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Breaking: Oil “Bomb Train” Derailment in Philadelphia Today

January 31, 2015


Second Bakken Shale oil train derailment in Philly in one year

Breaking:  Today the second major oil “bomb train” derailment occurred in Philadelphia, risking residents’ lives, endangering drivers on one of the nation’s busiest highways, I-95, and putting waterways at risk. One year and eleven days ago, early on Martin Luther King Day 2014,  seven cars carrying Bakken Shale crude derailed over the Schuylkill River in Philadelphia in a “near miss from disaster.” That derailment put the entire University of Pennsylvania medical complex, the Schuylkill Expressway, the Veterans Administration, Children’s Hospital, and other major institutions at risk, along with a chunk of Philadelphia’s residential population too big to safely evacuate.

Both accidents were predictable, preventable, and a near miss from potentially catastrophic impacts. There must be no third derailment. That no rupture occurred is extremely lucky. We can’t leave prevention to luck.

From ABC News today:

Philadelphia firefighters and Hazmat crews swarmed the area near Lincoln Financial Field and the Philadelphia Naval Yard after 11 train cars went off the tracks early Saturday morning.

The derailment happened after 3:00 a.m. near South 11th Street just south of Interstate-95.

The cars were carrying crude oil.

After it was determined, there were no ruptured cars, crews turned the incident over to CSX.

CSX officials brought in cranes to upright the cars.

There is no word on what caused the derailment.

Stop the Oil Bomb Trains, Period

Clearly it’s high time to stop the oil bomb trains. Bakken Shale oil, extracted by fracking, accompanied by flaring on a massive scale, has to stay in the ground. To literally see how huge the gas flaring from Bakken Shale oil fracking is, view the giant eerie glow from North Dakota on this map: “Watch fracking gas flares light up the earth at night.”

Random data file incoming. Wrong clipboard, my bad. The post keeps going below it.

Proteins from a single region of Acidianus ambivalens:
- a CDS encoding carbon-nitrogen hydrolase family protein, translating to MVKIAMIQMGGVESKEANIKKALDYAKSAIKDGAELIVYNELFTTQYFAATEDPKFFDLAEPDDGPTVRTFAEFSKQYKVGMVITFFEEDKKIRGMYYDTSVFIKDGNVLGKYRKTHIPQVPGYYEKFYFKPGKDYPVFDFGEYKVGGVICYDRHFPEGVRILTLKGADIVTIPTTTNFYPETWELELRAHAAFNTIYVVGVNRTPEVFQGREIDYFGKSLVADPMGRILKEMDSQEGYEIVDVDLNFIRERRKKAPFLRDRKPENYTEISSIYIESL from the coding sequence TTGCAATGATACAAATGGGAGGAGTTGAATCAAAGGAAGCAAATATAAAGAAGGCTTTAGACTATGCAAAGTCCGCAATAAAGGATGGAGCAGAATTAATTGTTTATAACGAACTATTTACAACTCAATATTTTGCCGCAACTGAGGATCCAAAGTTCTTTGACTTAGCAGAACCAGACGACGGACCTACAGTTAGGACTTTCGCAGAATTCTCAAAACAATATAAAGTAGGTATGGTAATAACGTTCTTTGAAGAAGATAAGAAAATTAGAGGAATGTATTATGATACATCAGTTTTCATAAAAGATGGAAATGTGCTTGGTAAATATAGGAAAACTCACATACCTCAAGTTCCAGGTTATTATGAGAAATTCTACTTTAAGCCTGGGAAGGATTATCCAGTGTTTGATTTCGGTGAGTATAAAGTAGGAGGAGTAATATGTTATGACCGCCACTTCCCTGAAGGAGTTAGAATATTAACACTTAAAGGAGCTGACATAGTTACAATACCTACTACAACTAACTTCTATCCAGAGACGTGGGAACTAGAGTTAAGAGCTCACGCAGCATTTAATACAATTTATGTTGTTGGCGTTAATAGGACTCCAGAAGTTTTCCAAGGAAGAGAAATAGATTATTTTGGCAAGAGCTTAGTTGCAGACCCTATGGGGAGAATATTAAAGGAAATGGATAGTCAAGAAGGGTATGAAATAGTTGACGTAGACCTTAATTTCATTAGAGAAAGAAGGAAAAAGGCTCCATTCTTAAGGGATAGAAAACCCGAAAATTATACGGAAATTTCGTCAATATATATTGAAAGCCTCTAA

You don’t have to live in Philadelphia to call your legislators right now to demand an immediate end to the oil bomb trains. Protect people, waterways, our major institutions, health and safety, and climate! But if you do live in Philadelphia, this is the time to begin demanding relentlessly that these trains stop coming through Philly every day, period.

Even while the Yellowstone River continues to be impacted by the huge Bakken Shale oil spill there from a burst pipeline, the industry keeps attempting to frame the argument as “trains vs. pipelines.” But the fact is that while pipelines spill far more gallons of oil altogether than trains or barges, trains are deadly and barges put rivers at risk. None of these risks are acceptable.

Don’t allow this split. The premise — that “the oil needs to get where it needs to go,” as the industry puts it — is false. That’s pure Koch Industries lingo: Koch “primary” is early proving ground for GOP hopefuls (New York Times)

No oil bomb trains, no Pilgrim Pipelines, no Bakken Shale oil by barge, no fracking and flaring in the Bakken. No means no!

Find my state legislator

Find my U.S. Senator and Representative




  1. stevebremner2014 permalink
    January 31, 2015 7:45 pm

    The first time it was close to several major hospitals — HUP, Children’s and VA — and tens of thousands of Drexel and Penn students. This time it was I-95, (along which Obama had presumably come less that 36 hours earlier to get to the Society Hill Sheraton to address the House Democrats?), Broad and Pattison, and the sports stadiums. Third time probably won’t be a charm. Let’s not have a third time!

  2. stevebremner2014 permalink
    January 31, 2015 9:44 pm

    Forgot to mention: There’s a (Daily News/Inky) article about the derailment here:
    CSX freight train partially derails in South Philadelphia

  3. February 1, 2015 3:06 pm

    I was hastily skeptical about the gas flare map. If you follow the links, you’ll see that the data come from NASA and NOAA. Expanding/continuing business-as-usual development/burning fossil fuels is bad enough, but wasting them is unspeakable.

  4. February 1, 2015 8:57 pm